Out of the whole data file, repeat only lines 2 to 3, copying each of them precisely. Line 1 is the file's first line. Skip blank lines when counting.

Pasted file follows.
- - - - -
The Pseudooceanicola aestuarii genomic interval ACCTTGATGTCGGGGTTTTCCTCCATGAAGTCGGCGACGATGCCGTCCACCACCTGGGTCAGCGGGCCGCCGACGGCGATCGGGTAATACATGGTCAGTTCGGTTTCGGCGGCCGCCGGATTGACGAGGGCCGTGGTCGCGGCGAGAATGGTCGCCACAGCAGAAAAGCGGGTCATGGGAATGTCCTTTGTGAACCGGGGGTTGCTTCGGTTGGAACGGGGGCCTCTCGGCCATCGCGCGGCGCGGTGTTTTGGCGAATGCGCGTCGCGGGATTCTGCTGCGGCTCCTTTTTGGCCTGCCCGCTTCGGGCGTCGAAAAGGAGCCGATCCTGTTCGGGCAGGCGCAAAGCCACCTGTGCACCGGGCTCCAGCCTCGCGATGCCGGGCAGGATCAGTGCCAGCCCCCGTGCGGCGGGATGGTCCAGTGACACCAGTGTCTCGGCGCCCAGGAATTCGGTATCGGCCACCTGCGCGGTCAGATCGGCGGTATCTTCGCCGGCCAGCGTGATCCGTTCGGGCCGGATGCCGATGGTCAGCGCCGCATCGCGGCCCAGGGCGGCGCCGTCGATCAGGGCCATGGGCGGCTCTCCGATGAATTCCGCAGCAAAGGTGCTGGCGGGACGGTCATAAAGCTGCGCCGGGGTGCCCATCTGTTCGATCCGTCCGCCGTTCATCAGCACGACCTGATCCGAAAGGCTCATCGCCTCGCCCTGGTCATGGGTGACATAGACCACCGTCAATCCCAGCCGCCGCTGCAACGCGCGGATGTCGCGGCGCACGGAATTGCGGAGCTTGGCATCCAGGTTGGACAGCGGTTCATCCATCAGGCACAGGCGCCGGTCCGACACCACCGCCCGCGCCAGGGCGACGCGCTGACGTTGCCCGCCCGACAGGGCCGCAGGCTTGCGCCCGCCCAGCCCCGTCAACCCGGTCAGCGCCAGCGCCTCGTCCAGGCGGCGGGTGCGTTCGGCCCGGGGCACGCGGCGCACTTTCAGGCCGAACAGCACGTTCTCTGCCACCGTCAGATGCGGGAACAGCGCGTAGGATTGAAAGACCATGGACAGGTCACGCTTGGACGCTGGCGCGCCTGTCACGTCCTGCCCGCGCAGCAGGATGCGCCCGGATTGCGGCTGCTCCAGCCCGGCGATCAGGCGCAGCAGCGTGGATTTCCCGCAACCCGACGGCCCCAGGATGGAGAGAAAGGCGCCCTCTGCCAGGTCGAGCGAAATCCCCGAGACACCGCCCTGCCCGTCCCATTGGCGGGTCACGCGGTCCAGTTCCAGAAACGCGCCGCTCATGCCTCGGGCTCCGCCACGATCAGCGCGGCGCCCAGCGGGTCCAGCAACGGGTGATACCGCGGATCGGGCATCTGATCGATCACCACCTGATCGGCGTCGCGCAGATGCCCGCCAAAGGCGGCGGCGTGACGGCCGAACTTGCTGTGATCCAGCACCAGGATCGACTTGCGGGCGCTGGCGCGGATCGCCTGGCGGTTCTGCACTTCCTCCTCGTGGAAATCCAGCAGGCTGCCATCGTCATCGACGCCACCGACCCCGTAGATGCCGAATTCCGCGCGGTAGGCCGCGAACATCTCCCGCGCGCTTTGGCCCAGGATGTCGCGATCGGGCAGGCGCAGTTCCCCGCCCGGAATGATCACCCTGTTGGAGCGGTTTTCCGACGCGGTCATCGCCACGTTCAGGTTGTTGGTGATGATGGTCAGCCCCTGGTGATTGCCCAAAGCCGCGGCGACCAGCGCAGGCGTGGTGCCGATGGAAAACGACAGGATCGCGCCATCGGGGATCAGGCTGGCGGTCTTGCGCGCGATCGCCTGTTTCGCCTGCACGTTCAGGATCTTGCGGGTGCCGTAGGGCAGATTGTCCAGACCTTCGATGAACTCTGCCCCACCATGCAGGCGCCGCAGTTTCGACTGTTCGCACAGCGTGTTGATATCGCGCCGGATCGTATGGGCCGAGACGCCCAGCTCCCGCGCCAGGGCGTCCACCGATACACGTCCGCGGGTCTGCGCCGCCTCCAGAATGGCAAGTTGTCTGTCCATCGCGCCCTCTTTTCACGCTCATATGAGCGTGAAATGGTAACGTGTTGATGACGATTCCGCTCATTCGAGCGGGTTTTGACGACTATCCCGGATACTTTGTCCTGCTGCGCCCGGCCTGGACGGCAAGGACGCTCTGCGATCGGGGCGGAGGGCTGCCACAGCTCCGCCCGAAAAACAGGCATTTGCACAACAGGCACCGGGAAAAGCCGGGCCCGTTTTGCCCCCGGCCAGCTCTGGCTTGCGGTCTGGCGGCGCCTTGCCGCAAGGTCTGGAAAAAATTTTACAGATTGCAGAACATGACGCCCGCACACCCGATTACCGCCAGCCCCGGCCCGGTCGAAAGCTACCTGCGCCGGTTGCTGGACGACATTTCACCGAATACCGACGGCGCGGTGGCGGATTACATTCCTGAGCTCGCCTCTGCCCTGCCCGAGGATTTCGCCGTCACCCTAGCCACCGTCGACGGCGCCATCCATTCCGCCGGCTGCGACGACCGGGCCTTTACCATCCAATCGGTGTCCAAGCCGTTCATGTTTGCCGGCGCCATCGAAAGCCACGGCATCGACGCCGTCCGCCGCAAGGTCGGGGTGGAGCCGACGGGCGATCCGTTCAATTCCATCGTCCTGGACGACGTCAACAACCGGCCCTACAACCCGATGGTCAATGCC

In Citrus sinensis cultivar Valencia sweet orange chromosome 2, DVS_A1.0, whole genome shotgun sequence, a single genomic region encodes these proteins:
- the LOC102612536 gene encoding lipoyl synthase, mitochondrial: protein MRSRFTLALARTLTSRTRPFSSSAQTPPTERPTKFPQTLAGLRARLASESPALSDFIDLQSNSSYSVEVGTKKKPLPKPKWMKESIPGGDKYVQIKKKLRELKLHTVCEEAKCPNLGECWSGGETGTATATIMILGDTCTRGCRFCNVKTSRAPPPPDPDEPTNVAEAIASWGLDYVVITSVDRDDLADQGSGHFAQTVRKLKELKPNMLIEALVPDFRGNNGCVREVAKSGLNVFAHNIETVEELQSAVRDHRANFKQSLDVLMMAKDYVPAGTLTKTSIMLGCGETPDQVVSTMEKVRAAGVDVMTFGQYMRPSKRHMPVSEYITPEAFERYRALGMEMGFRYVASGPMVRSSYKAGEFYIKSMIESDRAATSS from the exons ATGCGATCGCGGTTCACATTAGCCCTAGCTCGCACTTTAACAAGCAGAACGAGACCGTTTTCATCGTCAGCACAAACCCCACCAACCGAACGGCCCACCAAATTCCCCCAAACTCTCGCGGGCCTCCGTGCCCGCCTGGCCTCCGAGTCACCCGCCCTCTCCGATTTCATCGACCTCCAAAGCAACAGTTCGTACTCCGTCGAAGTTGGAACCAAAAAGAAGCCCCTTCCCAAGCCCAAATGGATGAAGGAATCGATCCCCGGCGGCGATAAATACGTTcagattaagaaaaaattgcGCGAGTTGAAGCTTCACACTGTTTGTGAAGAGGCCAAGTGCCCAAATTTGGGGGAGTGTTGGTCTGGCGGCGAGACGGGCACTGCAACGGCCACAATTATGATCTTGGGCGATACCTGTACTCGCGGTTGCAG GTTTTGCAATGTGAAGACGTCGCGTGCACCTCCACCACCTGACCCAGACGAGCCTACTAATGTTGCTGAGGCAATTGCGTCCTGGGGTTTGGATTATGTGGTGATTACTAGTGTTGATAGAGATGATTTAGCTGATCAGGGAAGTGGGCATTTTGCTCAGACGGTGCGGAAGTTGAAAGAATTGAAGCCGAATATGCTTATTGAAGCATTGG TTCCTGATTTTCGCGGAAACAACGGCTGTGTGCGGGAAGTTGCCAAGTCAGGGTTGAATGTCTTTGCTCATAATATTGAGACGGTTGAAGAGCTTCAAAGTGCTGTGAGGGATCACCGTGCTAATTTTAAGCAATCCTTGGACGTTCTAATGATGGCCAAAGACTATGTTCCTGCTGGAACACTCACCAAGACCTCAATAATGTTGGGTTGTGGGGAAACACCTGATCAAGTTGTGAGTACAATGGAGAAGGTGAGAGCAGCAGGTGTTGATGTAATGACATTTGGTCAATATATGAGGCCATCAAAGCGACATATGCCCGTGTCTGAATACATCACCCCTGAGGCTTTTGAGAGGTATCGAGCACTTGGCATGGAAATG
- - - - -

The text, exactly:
In Citrus sinensis cultivar Valencia sweet orange chromosome 2, DVS_A1.0, whole genome shotgun sequence, a single genomic region encodes these proteins:
- the LOC102612536 gene encoding lipoyl synthase, mitochondrial: protein MRSRFTLALARTLTSRTRPFSSSAQTPPTERPTKFPQTLAGLRARLASESPALSDFIDLQSNSSYSVEVGTKKKPLPKPKWMKESIPGGDKYVQIKKKLRELKLHTVCEEAKCPNLGECWSGGETGTATATIMILGDTCTRGCRFCNVKTSRAPPPPDPDEPTNVAEAIASWGLDYVVITSVDRDDLADQGSGHFAQTVRKLKELKPNMLIEALVPDFRGNNGCVREVAKSGLNVFAHNIETVEELQSAVRDHRANFKQSLDVLMMAKDYVPAGTLTKTSIMLGCGETPDQVVSTMEKVRAAGVDVMTFGQYMRPSKRHMPVSEYITPEAFERYRALGMEMGFRYVASGPMVRSSYKAGEFYIKSMIESDRAATSS from the exons ATGCGATCGCGGTTCACATTAGCCCTAGCTCGCACTTTAACAAGCAGAACGAGACCGTTTTCATCGTCAGCACAAACCCCACCAACCGAACGGCCCACCAAATTCCCCCAAACTCTCGCGGGCCTCCGTGCCCGCCTGGCCTCCGAGTCACCCGCCCTCTCCGATTTCATCGACCTCCAAAGCAACAGTTCGTACTCCGTCGAAGTTGGAACCAAAAAGAAGCCCCTTCCCAAGCCCAAATGGATGAAGGAATCGATCCCCGGCGGCGATAAATACGTTcagattaagaaaaaattgcGCGAGTTGAAGCTTCACACTGTTTGTGAAGAGGCCAAGTGCCCAAATTTGGGGGAGTGTTGGTCTGGCGGCGAGACGGGCACTGCAACGGCCACAATTATGATCTTGGGCGATACCTGTACTCGCGGTTGCAG GTTTTGCAATGTGAAGACGTCGCGTGCACCTCCACCACCTGACCCAGACGAGCCTACTAATGTTGCTGAGGCAATTGCGTCCTGGGGTTTGGATTATGTGGTGATTACTAGTGTTGATAGAGATGATTTAGCTGATCAGGGAAGTGGGCATTTTGCTCAGACGGTGCGGAAGTTGAAAGAATTGAAGCCGAATATGCTTATTGAAGCATTGG TTCCTGATTTTCGCGGAAACAACGGCTGTGTGCGGGAAGTTGCCAAGTCAGGGTTGAATGTCTTTGCTCATAATATTGAGACGGTTGAAGAGCTTCAAAGTGCTGTGAGGGATCACCGTGCTAATTTTAAGCAATCCTTGGACGTTCTAATGATGGCCAAAGACTATGTTCCTGCTGGAACACTCACCAAGACCTCAATAATGTTGGGTTGTGGGGAAACACCTGATCAAGTTGTGAGTACAATGGAGAAGGTGAGAGCAGCAGGTGTTGATGTAATGACATTTGGTCAATATATGAGGCCATCAAAGCGACATATGCCCGTGTCTGAATACATCACCCCTGAGGCTTTTGAGAGGTATCGAGCACTTGGCATGGAAATG